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  • Deacon Dan Wright serves the Diocese of Austin, Texas. His work outside the parish is as a special education teacher serving students with significant cognitive disabilities.

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  • Family activities, spirituality, liturgy, Christian apologetics, social justice topics, special education issues, and promoting the peace and unity of the human family.
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« Friday Reflection: The Combination of Penance and Love | Main | The Lesson of Meeting Hate With Love: Reflecting on Martin Luther King Jr. »

January 15, 2010

Comments

Carol

I always thought of Cocker as a man's singer, like Dylan, 'though Dylan seems a planned man which is not what we hope for. In this messy moment of expressing raw gratitude, Cocker is the epitome of man at his most perfect imperfection, and in this, I can see why God loves man so much He allowed His heart to break open over him.

Deacon DW

There is a certain spontaneity in Cocker that is appealing. I remember seeing Dylan's televised Hard Rain concert on television back in the 70s--at that time the sense of being planned that you mention wasn't there.

Carol

Dear God, you've reduced Cocker to being merely appealing? lol I don't know, but judging by the Gospels, spontaneity is everything, isn't it? Where hard rain abounded, spontaneous grace abounded even more.

I see Dylan as planned vagabond and victim as well as planned cloud (here's a self-planned prophet if ever there was one-- but of doom, not of God). I could be wrong -- I haven't heard/read all his stuff. I tried to like him, because like regarding Mother Angelica, it's very much one of those things where one either loves someone ("Clapton is God!"), OR one really can hardly stand the person -- and the wrong opinion about Dylan, too, is vociferously challenged. I'm probably way too old for vociferosity.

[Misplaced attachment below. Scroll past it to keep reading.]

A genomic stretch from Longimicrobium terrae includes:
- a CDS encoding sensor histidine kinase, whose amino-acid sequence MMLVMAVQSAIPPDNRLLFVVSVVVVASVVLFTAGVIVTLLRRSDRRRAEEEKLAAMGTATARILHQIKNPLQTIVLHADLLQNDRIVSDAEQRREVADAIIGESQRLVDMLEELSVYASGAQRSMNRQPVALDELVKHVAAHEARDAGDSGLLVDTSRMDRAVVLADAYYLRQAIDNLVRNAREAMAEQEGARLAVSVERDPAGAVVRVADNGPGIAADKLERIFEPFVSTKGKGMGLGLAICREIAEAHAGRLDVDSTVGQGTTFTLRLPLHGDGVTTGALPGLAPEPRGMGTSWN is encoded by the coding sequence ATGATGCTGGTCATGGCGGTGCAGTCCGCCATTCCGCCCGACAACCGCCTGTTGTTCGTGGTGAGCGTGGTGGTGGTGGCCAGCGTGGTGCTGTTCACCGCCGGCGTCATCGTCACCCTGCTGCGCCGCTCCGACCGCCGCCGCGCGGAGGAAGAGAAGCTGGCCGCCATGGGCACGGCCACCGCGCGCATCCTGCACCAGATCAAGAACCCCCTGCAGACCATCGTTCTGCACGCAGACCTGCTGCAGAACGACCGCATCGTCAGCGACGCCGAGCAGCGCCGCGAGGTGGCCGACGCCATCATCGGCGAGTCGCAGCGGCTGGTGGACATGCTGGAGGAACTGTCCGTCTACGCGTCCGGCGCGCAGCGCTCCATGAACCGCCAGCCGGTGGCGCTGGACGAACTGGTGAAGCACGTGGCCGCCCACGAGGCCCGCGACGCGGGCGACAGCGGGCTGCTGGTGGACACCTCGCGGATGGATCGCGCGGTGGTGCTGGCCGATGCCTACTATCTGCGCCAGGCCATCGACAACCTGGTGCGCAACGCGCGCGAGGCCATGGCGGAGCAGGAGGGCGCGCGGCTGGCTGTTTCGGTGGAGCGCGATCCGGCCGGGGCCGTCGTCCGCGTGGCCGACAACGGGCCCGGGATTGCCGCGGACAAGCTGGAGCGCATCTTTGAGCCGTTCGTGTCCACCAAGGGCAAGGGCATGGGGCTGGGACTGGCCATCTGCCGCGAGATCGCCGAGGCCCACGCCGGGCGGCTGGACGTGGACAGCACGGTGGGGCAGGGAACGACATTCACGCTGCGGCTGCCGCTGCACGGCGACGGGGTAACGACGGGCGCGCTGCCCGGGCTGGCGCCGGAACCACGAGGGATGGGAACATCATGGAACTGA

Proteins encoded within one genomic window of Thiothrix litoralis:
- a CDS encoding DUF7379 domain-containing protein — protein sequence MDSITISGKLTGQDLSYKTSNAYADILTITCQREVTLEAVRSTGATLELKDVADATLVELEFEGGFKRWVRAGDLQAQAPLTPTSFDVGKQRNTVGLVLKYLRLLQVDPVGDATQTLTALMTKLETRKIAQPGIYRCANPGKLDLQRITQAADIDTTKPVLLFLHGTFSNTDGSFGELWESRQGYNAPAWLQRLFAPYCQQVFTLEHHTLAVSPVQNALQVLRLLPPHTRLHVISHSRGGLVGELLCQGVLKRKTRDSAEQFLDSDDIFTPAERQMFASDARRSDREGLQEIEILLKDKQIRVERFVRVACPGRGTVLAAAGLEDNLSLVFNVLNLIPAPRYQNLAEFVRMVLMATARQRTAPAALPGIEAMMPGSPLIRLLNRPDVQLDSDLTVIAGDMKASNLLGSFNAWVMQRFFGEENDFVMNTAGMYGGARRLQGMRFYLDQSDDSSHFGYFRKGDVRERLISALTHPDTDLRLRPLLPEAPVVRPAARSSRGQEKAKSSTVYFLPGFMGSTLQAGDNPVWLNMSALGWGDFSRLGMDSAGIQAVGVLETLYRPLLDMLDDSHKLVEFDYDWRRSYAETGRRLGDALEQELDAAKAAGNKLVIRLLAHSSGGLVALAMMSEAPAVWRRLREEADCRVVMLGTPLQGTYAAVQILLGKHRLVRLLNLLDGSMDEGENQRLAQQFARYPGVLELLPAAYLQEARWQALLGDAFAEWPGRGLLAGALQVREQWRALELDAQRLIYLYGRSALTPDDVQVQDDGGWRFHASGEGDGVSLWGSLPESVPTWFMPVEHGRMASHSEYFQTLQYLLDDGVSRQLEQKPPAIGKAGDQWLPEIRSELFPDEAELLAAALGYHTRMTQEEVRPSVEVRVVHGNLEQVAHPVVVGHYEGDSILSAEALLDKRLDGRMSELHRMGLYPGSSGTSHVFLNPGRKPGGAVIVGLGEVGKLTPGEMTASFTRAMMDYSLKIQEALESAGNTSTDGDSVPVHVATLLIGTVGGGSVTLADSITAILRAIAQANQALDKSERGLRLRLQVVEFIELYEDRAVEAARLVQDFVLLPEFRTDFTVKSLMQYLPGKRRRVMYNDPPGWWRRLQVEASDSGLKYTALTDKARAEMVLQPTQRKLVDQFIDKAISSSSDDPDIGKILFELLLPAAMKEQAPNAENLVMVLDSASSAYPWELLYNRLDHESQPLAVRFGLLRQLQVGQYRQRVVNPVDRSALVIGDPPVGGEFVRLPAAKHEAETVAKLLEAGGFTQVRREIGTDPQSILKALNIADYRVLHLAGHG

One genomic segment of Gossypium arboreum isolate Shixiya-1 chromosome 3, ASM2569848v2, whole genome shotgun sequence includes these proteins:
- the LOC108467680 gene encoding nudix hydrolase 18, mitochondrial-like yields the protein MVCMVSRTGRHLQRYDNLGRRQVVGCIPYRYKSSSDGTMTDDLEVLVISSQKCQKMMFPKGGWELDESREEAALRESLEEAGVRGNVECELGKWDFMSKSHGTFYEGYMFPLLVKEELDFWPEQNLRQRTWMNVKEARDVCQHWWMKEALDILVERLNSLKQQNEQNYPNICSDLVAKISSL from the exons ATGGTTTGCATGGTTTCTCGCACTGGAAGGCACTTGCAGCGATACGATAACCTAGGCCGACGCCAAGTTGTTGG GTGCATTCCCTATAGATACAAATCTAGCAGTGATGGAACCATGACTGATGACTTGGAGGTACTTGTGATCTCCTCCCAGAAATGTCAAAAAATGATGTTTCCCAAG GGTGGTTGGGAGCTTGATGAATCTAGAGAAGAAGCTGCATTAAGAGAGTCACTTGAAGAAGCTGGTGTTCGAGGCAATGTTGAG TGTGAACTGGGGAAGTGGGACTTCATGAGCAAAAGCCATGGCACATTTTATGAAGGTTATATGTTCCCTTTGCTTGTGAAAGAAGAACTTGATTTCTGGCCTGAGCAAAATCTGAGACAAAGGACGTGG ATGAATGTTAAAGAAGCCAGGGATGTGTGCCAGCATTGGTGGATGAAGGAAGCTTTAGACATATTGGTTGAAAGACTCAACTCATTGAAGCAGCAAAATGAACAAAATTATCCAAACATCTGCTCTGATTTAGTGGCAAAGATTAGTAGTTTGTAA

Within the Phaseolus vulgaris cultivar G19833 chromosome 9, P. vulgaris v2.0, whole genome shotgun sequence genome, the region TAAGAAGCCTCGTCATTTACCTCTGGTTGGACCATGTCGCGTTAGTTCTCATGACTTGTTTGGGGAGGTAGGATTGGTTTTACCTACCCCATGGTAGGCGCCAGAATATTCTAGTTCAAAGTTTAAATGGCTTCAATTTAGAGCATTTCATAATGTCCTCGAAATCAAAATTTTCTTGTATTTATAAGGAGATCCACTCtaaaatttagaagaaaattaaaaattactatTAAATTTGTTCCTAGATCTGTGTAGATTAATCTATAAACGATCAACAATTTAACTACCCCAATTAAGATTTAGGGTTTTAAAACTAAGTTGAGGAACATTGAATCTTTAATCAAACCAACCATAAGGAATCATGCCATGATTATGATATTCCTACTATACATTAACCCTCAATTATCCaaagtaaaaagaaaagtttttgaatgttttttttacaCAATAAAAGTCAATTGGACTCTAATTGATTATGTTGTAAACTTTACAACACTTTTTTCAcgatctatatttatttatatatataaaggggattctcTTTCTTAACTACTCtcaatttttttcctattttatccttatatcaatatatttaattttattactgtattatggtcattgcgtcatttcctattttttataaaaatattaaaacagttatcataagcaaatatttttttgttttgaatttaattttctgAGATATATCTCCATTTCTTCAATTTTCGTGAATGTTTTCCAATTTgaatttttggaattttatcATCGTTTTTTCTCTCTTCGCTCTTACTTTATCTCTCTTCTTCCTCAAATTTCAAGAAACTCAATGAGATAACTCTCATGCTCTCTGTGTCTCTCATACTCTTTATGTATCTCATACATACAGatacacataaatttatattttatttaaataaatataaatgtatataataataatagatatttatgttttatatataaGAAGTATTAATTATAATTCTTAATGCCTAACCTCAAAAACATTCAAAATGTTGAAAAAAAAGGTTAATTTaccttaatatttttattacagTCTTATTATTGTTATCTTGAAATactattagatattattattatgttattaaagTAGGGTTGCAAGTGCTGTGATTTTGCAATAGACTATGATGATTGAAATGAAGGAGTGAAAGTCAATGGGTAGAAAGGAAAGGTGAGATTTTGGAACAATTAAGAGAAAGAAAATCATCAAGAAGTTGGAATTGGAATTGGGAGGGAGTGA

Deacon DW

Actually, it was always Joan Baez who had the ability to really speak to me in some way. Don't get me wrong. Joe Cocker has a way of really reaching the soul. I don't expect Dylan's music to have the same effect. He comes from a different place. As I was growing up listening to Dylan--and Baez--I got a lot of why's thrown my way.

Carol

I'm glad to hear that Joan spoke to you.. it's funny, I was going to mention her earlier. I thought better of it, 'though, as we were getting so off-topic from why your reader posted Cocker's "Beautiful" in the first place, but it's actually because of Joan's singing "Diamonds and Rust" and the story behind it that I came to see Dylan in the light in which I hold him. Admittedly, I was never into whys, only the music and the emotion. I was raising kids when everyone else was thinking.

Yep, not much has changed.. lol

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